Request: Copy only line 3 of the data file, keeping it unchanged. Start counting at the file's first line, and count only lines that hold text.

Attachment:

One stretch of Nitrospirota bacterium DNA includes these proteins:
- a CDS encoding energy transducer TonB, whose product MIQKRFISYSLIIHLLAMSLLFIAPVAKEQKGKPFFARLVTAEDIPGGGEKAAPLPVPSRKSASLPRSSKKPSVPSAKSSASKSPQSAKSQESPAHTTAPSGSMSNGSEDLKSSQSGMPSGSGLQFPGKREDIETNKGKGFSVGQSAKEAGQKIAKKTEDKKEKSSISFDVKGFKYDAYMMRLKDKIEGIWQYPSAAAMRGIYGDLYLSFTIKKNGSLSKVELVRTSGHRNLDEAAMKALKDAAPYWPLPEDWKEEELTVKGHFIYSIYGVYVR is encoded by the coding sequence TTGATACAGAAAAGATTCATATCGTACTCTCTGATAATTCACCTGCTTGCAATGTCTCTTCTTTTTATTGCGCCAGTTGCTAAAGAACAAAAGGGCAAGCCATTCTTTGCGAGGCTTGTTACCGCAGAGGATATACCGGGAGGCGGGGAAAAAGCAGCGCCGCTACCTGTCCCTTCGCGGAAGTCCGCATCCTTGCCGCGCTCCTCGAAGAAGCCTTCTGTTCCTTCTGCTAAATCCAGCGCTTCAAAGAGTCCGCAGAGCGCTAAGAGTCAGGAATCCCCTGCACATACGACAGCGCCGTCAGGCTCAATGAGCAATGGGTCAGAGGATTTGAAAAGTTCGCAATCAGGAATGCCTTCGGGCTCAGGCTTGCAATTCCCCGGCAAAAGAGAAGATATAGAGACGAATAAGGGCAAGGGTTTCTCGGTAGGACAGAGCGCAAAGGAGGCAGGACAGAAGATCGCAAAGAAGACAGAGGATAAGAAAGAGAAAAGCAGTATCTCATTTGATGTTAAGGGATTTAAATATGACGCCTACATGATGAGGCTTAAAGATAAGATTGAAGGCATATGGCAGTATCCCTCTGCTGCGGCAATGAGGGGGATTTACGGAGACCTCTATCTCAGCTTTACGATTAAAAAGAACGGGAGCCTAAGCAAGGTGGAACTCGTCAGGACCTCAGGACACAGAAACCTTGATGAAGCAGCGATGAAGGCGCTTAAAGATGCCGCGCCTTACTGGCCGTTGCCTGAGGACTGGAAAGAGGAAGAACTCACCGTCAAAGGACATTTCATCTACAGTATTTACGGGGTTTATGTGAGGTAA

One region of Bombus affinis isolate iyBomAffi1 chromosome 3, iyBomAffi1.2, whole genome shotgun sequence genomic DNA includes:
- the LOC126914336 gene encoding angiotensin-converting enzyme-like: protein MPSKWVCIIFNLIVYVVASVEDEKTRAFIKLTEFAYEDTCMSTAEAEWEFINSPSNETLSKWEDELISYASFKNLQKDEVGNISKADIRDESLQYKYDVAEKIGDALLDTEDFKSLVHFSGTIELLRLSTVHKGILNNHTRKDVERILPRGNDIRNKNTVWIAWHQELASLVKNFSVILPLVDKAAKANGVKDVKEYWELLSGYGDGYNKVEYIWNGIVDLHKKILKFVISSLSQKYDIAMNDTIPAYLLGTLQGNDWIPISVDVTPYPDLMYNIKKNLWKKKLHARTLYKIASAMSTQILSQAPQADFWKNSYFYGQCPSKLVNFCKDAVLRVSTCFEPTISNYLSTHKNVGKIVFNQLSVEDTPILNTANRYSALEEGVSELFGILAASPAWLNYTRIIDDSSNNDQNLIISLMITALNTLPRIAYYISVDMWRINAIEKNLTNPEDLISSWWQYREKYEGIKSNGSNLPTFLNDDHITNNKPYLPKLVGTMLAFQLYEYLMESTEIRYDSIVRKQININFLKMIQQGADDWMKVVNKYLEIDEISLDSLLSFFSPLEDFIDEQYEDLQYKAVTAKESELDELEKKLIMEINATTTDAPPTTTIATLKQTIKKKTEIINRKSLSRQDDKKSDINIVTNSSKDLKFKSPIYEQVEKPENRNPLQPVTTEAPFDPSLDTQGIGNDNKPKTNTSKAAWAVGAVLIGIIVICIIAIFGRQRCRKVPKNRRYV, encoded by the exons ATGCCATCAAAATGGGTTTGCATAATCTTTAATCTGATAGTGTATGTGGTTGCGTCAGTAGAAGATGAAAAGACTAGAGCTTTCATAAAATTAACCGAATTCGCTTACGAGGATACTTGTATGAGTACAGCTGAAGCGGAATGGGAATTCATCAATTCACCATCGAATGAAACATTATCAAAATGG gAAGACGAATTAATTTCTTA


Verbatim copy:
One region of Bombus affinis isolate iyBomAffi1 chromosome 3, iyBomAffi1.2, whole genome shotgun sequence genomic DNA includes: